12 Through Silvanus, our faithful brother (for so I regard him), I have written to you briefly, exhorting and testifying that this is the true grace of God. Stand firm in it! 13 She who is in Babylon, chosen together with you, sends you greetings, and so does my son, Mark. 14 Greet one another with a kiss of love. Peace be to you all who are in Christ. 1 Peter 5:12-14
It would be intriguing to study all the men around Peter and Paul. Some, like Silvanus and Mark, did time with both icons. When you think about biblical geography and the limitations of travel, to show up in numerous places took huge effort and faithful commitment. Moreover, the apostles were marked men, and association with them had to be dangerous.
But hanging in there–or better, around–proved to put Silvanus in the enviable position to take a letter from the Little Rock. Peter, from firsthand experience, regarded him as a “faithful brother,” and may have insisted that his secretary include “for so I regard him.”
Silvanus undoubtedly enhanced the finished product, because he was on the same page. What’s more, he had absorbed sound doctrine from “the primary actors” in the early church.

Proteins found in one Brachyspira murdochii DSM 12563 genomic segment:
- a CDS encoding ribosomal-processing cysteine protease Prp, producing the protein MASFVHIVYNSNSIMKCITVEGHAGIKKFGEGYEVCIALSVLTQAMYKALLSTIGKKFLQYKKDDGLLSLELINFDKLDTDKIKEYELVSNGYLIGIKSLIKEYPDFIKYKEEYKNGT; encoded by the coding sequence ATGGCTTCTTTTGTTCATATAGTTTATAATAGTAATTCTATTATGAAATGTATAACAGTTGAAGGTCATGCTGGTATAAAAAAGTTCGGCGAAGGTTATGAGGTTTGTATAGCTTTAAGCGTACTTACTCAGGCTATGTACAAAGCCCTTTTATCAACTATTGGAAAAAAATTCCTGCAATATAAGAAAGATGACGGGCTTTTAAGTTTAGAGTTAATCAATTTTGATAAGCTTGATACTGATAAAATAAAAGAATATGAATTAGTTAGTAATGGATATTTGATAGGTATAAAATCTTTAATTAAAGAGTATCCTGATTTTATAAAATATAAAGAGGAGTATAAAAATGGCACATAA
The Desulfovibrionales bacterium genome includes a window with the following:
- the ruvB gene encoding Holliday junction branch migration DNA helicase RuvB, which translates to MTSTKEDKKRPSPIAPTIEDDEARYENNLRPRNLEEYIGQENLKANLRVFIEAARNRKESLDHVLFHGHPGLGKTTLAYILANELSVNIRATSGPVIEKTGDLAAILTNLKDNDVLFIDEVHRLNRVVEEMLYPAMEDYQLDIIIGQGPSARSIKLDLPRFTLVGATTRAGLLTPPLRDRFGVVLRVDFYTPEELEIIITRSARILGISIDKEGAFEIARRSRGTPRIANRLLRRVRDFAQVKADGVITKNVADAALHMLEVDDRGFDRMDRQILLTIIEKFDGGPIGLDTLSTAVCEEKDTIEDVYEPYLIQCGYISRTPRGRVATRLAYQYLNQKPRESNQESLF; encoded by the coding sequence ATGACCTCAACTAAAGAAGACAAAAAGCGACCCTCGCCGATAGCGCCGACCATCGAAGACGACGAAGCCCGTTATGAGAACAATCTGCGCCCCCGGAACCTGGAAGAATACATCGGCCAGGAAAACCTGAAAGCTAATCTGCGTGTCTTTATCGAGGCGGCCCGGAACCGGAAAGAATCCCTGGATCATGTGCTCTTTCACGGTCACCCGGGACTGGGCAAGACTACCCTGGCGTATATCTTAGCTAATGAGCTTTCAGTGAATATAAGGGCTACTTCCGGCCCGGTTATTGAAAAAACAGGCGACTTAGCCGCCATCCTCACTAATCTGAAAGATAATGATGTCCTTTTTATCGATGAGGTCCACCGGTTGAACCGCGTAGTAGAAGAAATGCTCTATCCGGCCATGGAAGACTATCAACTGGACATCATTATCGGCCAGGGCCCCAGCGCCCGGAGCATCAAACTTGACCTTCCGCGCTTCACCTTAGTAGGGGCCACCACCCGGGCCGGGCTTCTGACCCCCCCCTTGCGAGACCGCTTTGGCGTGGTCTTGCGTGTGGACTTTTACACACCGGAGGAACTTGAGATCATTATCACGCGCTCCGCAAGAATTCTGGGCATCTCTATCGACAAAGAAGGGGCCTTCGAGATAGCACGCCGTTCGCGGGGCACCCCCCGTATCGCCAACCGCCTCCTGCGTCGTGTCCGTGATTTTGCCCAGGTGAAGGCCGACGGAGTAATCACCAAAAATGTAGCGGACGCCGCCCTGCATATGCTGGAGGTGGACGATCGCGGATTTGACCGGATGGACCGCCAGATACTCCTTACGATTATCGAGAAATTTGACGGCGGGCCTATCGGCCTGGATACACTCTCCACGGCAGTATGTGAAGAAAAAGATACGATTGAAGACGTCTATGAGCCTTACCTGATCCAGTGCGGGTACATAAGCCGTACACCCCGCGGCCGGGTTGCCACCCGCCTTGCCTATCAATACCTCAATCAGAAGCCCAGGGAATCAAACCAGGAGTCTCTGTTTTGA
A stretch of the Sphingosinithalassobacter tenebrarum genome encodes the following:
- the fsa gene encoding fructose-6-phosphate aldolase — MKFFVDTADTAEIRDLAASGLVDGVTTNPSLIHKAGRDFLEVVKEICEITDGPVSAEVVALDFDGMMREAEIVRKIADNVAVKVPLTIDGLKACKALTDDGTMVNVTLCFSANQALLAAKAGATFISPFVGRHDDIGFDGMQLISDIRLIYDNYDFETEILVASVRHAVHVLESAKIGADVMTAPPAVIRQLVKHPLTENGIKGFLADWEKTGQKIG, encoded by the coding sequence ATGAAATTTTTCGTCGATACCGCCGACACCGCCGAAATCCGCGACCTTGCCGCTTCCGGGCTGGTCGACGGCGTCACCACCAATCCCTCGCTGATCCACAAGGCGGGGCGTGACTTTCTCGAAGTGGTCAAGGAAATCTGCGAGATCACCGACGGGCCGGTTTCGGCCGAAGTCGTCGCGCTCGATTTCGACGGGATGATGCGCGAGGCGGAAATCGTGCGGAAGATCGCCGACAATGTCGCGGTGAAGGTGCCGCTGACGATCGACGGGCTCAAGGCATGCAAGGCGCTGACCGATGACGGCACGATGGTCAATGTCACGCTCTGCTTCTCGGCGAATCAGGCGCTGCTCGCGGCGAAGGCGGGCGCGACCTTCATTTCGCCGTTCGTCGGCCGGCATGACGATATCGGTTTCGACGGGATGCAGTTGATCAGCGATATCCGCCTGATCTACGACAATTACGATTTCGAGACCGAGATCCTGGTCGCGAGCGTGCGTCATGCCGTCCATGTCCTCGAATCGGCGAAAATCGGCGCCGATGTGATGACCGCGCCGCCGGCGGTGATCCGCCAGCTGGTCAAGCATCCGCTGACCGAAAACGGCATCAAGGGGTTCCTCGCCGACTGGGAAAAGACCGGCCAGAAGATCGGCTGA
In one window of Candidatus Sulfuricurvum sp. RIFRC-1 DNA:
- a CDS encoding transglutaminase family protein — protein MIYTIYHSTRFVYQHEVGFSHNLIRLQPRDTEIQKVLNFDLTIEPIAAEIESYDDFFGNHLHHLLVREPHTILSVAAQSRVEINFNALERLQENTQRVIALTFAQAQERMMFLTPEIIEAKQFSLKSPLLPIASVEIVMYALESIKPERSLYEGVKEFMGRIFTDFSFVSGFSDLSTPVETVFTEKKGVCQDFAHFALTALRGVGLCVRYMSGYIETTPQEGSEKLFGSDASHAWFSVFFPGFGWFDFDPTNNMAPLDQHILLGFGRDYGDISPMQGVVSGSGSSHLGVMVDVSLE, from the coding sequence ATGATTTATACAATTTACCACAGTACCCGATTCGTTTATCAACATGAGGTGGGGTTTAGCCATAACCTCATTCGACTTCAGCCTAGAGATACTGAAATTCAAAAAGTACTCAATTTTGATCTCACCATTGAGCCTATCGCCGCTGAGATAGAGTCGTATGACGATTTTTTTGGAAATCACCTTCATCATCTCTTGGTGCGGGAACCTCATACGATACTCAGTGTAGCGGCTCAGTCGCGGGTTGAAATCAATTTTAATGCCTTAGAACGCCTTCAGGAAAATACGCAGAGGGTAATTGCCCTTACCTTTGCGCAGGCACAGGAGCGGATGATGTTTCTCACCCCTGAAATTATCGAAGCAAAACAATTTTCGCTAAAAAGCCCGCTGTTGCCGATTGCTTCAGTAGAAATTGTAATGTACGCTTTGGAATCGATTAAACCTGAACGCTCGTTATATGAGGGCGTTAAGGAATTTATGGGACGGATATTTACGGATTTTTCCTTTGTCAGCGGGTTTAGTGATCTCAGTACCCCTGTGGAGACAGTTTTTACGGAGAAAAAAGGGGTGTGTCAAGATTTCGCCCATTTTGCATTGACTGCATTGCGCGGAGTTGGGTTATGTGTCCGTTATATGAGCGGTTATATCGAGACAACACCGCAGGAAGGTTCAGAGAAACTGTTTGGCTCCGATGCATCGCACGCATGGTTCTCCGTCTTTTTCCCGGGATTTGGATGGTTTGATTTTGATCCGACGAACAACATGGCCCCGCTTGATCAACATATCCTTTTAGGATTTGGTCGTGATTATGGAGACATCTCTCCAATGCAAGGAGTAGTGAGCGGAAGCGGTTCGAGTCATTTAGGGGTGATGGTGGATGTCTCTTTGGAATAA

I imagine the dictation to be quite animated since Peter was pacing about in the spirit, “exhorting and testifying” about the “true grace of God.” Surely the words “stand firm in it” were delivered with passion and clenched fist.
The other man mentioned is “son Mark.” By now he was torn between two lovers, with Paul now pronouncing him “useful.”
Both Silvanus and Mark, I’m sure, were ready to assume the mantle of leadership when Peter and Paul’s work was done. In fact, they were on the verge of being called up.
The reference to she who is in Babylon is curious, but not so, when you consider the escalating persecution of the church in Rome. It was code for “the elect” in that pivotal city.
Every believer should immediately be struck with the same affection upon meeting a fellow citizen of glory. In that time it was expressed with a holy kiss and a peace be with you. Now it’s a holy hug.